Kukla's Korner Hockey
via Pierre LeBrun tweets,
Ryan Johansen's agent Kurt Overhardt says his client has got "several offers" from KHL clubs over past 2 months. But focus remains...
trying to get a deal done with the Blue Jackets
"But I couldn't give somebody me, I couldn't give them 100 percent of me. I wasn't into the game anymore and I didn't think it was fair to give somebody 60 or 70 percent of me.
"I had just built up a lot of anger towards the game. I wanted to get away. I didn't know that I would ever play again, to be honest. … I fell out of love with the sport and didn't have any passion for it. But sometimes you have to lose what you have to realize what you had."
-Chad LaRose who is trying to make a comeback in the Carolina Hurricanes organization. More on LaRose from Chip Alexander of the News & Observer.
from Sam Carchidi of the Philadelphia Inquirer,
The Flyers have questions about their Kimmo Timonen-less defense; questions about Claude Giroux's health and who will replace left winger Scott Hartnell; questions about whether young players such as Sean Couturier, Luke Schenn, and Michael Del Zotto can take their games to another level.
But for the first time in a while, there are few questions about the team's most important position.
That's because goalie Steve Mason rediscovered his mojo last season, and even outplayed the great Henrik Lundqvist in the Flyers' seven-game playoff loss to the New York Rangers.
"There's not one person in the organization that doesn't believe in Mason," forward Brayden Schenn said after the Flyers opened camp Friday in Voorhees. "You see what he did last year. When he's on his game, he's one of the better goalies in the league. Just shooting on him in practice, there's no holes. And the thing about him is that he never quits on a play, even in practice."
from Ken Wiebe of the Winnipeg Sun,
I asked Byfuglien a simple question about his expectations for the season.
"Um, be back on defence anytime, right away," quipped Byfuglien, before getting serious again. "No, just have a good start and do what I do and bring to the table what I usually do. Provide a little bit of everything. Focus on defence first and the offence will come."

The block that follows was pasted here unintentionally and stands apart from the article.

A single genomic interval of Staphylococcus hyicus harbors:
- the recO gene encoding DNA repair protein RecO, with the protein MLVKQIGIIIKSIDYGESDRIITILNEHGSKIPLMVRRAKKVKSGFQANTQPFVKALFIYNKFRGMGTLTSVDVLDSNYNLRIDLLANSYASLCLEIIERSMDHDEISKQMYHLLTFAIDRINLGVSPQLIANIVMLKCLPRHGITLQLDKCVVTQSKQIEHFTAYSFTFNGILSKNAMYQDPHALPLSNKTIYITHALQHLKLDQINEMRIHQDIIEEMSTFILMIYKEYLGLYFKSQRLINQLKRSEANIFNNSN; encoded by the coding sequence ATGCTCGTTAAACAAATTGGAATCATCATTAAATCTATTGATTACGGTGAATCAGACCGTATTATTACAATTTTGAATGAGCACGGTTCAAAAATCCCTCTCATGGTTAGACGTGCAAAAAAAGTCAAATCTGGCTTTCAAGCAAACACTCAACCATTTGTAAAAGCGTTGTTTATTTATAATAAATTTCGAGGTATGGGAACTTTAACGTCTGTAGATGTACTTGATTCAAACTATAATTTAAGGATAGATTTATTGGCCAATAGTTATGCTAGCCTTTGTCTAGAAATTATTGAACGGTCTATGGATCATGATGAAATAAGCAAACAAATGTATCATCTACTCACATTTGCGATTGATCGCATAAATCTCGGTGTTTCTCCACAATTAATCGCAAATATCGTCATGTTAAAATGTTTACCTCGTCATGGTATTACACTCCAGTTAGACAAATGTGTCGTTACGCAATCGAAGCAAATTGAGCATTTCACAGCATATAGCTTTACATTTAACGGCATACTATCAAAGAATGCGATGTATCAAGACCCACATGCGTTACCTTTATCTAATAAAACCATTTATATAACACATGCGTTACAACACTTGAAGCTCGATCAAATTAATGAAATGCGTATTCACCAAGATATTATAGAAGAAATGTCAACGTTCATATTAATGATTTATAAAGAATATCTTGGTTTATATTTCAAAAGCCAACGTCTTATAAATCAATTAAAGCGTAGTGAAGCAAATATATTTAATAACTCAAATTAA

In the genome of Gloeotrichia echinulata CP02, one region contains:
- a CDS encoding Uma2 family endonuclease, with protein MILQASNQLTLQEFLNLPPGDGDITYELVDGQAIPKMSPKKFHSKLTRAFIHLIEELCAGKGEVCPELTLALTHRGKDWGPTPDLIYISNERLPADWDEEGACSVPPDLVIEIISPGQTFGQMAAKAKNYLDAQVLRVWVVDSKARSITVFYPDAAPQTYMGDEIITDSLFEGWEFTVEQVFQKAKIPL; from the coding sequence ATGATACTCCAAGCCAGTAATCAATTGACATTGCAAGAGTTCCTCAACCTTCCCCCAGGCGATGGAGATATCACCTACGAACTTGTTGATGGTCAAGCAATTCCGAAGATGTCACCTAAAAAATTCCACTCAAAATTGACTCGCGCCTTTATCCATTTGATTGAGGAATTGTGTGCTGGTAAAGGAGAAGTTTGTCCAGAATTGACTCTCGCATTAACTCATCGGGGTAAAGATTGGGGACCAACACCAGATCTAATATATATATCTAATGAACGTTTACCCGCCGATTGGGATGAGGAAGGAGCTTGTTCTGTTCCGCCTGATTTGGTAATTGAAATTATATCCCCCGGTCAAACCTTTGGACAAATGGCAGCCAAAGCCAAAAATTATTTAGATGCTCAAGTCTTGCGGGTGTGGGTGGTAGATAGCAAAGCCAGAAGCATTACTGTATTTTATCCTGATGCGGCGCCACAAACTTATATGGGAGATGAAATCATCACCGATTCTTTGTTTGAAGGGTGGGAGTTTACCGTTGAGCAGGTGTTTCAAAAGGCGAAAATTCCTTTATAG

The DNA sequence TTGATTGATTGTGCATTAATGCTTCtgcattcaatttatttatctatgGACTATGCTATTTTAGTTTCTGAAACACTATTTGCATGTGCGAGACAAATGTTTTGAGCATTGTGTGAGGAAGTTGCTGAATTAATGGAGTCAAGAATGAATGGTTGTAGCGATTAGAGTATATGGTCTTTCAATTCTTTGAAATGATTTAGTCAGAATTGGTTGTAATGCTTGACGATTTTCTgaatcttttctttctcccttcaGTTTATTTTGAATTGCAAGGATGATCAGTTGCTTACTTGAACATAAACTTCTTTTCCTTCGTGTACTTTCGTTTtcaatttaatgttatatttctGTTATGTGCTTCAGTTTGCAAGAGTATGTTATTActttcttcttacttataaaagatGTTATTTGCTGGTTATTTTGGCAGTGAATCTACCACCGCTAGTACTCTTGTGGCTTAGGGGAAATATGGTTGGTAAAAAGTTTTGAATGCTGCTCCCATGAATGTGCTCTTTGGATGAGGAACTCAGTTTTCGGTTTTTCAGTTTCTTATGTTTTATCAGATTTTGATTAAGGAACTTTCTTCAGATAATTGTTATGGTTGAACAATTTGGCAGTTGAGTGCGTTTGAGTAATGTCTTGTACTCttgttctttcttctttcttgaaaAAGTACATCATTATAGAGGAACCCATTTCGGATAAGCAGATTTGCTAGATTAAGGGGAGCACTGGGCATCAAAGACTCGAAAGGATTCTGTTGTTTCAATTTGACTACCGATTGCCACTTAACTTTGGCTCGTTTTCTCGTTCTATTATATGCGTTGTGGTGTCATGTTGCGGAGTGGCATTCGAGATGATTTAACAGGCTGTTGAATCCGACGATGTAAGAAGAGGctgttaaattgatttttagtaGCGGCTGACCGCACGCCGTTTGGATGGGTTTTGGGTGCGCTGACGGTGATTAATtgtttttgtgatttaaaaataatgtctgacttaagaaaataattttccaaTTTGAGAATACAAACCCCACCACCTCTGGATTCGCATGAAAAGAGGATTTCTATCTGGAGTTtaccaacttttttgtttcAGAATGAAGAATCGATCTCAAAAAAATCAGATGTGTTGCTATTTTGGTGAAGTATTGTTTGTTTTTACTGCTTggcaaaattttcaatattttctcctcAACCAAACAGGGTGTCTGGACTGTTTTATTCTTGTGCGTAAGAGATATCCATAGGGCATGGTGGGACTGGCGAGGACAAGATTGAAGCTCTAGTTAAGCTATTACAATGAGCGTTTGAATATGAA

Just how productive Byfuglien can be during a full season in the hybrid role of playing forward at five-on-five and defence on the power play and in other situations like four-on-four on occasion is anyone's guess.
But Byfuglien's blend of size, skill and strength obviously has Maurice believing it can lead to some impressive things.
"There's really nothing this man can't do on the ice," said Maurice. "He's a Top-six forward and he can play defence, if you need him to. He's big, he's strong, he's exceedingly smart -- in terms of his reads on the ice."
from Fluto Shinzawa of the Boston Globe,
Consider a simple dump-in. For a video coach, it’s far from simple.
A defenseman retrieves the puck while an opposing forward forechecks. The defenseman turns it over. The opponent gets a chance.
In this scenario, which takes seconds to unfold, there are multiple events to log: retrieval, pressure situation, turnover, defensive-zone coverage, scoring chance against.
A good video coach logs all those events and identifies the players involved. He grades the quality of the chance. He notes the locations where mistakes happened.
During intermission, an assistant can call up the play, identify what went wrong, and make the corrections. A bad video coach misses those events. What might have been a teaching clip between periods is lost.
The work continues after games and during offdays. Coaches can view clips and write comments on plays and players. They can rate players’ shift quality.
The point of all this is that when a staff can’t figure out why a 30-point player only has five after 20 games, they fire up their laptops. If the quality of the data is good, coaches can run a filter and compile, for example, every even-strength shift the player has taken that’s resulted in a chance.
more plus additional hockey topics...
from Larry Brooks of the New York Post,
Apparently, hiring all of the hockey analytics people west of Toronto wasn’t enough to save the Oilers from signing Group II free agent Justin Schultz to the single most illogical contract of the summer and, by extension, to save every other NHL front office from Edmonton.